Thursday, March 17, 2011


St. Patrick's Day and the Irish Famine

Christine Kinealy is author of "This Great Calamity: The Irish Famine 1845-52" and other books on Irish history. She is professor of history at Drew University in New Jersey and just returned from Ireland on Tuesday. She said today: "In 1997, the New York St. Patrick’s Day parade honored the victims of Ireland’s Great Hunger of the 1840s. The Irish Hunger was triggered by a potato blight, but suffering was exacerbated by inappropriate and parsimonious relief policies. Consequently, in a period of just six years, over one million people died and an even higher number emigrated.

"At the time of the Famine, Ireland was governed from London, by British politicians who, for the most part, regarded the food shortages as an opportunity to change and modernize Ireland. But Ireland didn’t modernize and the human cost of the policies was that people died. Tormented by hunger, they endured painful and protracted deaths, while vast amounts of food left the country, often under armed guard. Those who emigrated fled from starvation only to face hostility and prejudice in their new homelands. Inevitably, many blamed the British government for their exile.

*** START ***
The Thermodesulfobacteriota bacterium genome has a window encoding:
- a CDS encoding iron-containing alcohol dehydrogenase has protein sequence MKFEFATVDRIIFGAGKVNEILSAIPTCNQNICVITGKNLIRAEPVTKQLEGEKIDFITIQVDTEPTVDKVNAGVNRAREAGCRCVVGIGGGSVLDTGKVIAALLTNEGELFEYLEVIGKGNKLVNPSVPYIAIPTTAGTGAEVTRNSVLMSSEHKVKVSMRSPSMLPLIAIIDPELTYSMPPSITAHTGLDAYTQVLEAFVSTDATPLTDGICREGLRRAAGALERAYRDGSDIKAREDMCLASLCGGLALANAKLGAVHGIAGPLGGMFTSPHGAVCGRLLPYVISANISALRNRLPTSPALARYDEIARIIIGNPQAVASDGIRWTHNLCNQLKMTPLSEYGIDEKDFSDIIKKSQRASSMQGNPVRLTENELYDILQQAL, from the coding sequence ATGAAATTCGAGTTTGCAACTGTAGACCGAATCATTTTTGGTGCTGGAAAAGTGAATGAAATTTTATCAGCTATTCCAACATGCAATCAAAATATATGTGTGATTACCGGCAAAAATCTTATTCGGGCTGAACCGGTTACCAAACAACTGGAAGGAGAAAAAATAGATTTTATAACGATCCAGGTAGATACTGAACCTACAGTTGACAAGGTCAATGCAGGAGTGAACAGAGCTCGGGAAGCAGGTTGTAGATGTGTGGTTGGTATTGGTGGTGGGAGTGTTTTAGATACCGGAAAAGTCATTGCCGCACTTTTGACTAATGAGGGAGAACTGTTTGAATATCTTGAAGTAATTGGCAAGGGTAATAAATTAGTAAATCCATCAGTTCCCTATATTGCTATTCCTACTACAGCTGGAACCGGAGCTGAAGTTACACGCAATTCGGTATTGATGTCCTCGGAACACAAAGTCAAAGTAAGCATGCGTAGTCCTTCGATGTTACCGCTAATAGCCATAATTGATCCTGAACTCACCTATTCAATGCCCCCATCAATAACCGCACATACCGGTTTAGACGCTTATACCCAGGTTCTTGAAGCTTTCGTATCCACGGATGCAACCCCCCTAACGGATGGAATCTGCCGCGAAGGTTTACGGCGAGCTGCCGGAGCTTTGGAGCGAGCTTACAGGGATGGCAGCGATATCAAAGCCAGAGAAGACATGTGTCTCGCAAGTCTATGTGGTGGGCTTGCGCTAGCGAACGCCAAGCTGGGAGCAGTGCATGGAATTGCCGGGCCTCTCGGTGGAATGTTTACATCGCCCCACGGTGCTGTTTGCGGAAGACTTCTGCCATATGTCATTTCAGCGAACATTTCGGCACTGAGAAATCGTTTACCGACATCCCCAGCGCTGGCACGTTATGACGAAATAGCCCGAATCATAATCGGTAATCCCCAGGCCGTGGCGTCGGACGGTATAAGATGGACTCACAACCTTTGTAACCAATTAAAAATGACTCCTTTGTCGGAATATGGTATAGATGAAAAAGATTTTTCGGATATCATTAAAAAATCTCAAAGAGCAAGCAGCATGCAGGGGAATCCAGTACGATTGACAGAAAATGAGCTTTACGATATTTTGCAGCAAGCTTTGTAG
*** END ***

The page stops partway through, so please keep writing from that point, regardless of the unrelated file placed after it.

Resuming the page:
"Irish folk memory refers to the Famine dead as having 'mouths stained green' -- because their last meal was often grass. When eating our green bagels this week, and celebrating our Irish-ness, perhaps we should spare a thought for victims of famine and social injustice wherever they may be."

Professor of international law at the University of Illinois College of Law in Champaign, Boyle is author of "United Ireland, Human Rights and International Law."

He said today: "Some controversy has surrounded the use of the word 'genocide' with regard to the Great Irish Famine. But this controversy has its source in an apparent misunderstanding of the meaning of genocide. No, the British government did not inflict on the Irish the abject horrors of the Nazi Holocaust. But the definition of 'genocide' reaches beyond such ghastly behavior to encompass other reprehensible acts designed to destroy a people." Boyle wrote "The Irish Famine was Genocide."

Background: "The Famine Year" by Speranza, the mother of Oscar Wilde

The above piece came over the wire this morning from
- SJ

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